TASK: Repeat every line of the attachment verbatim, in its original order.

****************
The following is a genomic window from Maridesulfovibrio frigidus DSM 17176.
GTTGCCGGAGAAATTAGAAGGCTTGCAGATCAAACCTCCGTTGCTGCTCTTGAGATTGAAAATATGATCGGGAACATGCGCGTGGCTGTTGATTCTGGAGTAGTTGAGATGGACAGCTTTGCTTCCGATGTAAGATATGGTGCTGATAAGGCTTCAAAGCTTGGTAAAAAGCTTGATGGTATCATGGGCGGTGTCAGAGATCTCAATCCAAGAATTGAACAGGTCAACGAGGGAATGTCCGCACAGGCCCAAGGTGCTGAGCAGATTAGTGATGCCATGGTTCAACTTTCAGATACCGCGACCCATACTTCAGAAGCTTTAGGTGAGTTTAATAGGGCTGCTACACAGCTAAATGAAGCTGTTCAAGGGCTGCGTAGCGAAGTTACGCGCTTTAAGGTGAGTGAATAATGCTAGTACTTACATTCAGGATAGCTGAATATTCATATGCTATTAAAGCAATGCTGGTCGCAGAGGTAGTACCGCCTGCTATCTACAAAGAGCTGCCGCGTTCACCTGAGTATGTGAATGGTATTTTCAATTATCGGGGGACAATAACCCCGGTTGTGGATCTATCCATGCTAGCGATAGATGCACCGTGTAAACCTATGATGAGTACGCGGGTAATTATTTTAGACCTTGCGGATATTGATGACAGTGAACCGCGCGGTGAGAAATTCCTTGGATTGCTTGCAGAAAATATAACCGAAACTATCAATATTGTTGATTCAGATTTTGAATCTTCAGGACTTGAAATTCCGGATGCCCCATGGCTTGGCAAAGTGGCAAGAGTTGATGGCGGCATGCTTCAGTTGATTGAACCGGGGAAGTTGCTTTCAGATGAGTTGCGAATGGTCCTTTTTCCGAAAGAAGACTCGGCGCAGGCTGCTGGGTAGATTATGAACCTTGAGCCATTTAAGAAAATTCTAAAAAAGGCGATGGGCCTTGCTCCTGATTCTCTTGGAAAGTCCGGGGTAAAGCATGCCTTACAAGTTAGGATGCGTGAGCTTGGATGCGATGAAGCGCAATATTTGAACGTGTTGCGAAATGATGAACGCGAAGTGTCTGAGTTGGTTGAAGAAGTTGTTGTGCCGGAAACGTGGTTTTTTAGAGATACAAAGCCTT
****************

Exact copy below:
The following is a genomic window from Maridesulfovibrio frigidus DSM 17176.
GTTGCCGGAGAAATTAGAAGGCTTGCAGATCAAACCTCCGTTGCTGCTCTTGAGATTGAAAATATGATCGGGAACATGCGCGTGGCTGTTGATTCTGGAGTAGTTGAGATGGACAGCTTTGCTTCCGATGTAAGATATGGTGCTGATAAGGCTTCAAAGCTTGGTAAAAAGCTTGATGGTATCATGGGCGGTGTCAGAGATCTCAATCCAAGAATTGAACAGGTCAACGAGGGAATGTCCGCACAGGCCCAAGGTGCTGAGCAGATTAGTGATGCCATGGTTCAACTTTCAGATACCGCGACCCATACTTCAGAAGCTTTAGGTGAGTTTAATAGGGCTGCTACACAGCTAAATGAAGCTGTTCAAGGGCTGCGTAGCGAAGTTACGCGCTTTAAGGTGAGTGAATAATGCTAGTACTTACATTCAGGATAGCTGAATATTCATATGCTATTAAAGCAATGCTGGTCGCAGAGGTAGTACCGCCTGCTATCTACAAAGAGCTGCCGCGTTCACCTGAGTATGTGAATGGTATTTTCAATTATCGGGGGACAATAACCCCGGTTGTGGATCTATCCATGCTAGCGATAGATGCACCGTGTAAACCTATGATGAGTACGCGGGTAATTATTTTAGACCTTGCGGATATTGATGACAGTGAACCGCGCGGTGAGAAATTCCTTGGATTGCTTGCAGAAAATATAACCGAAACTATCAATATTGTTGATTCAGATTTTGAATCTTCAGGACTTGAAATTCCGGATGCCCCATGGCTTGGCAAAGTGGCAAGAGTTGATGGCGGCATGCTTCAGTTGATTGAACCGGGGAAGTTGCTTTCAGATGAGTTGCGAATGGTCCTTTTTCCGAAAGAAGACTCGGCGCAGGCTGCTGGGTAGATTATGAACCTTGAGCCATTTAAGAAAATTCTAAAAAAGGCGATGGGCCTTGCTCCTGATTCTCTTGGAAAGTCCGGGGTAAAGCATGCCTTACAAGTTAGGATGCGTGAGCTTGGATGCGATGAAGCGCAATATTTGAACGTGTTGCGAAATGATGAACGCGAAGTGTCTGAGTTGGTTGAAGAAGTTGTTGTGCCGGAAACGTGGTTTTTTAGAGATACAAAGCCTT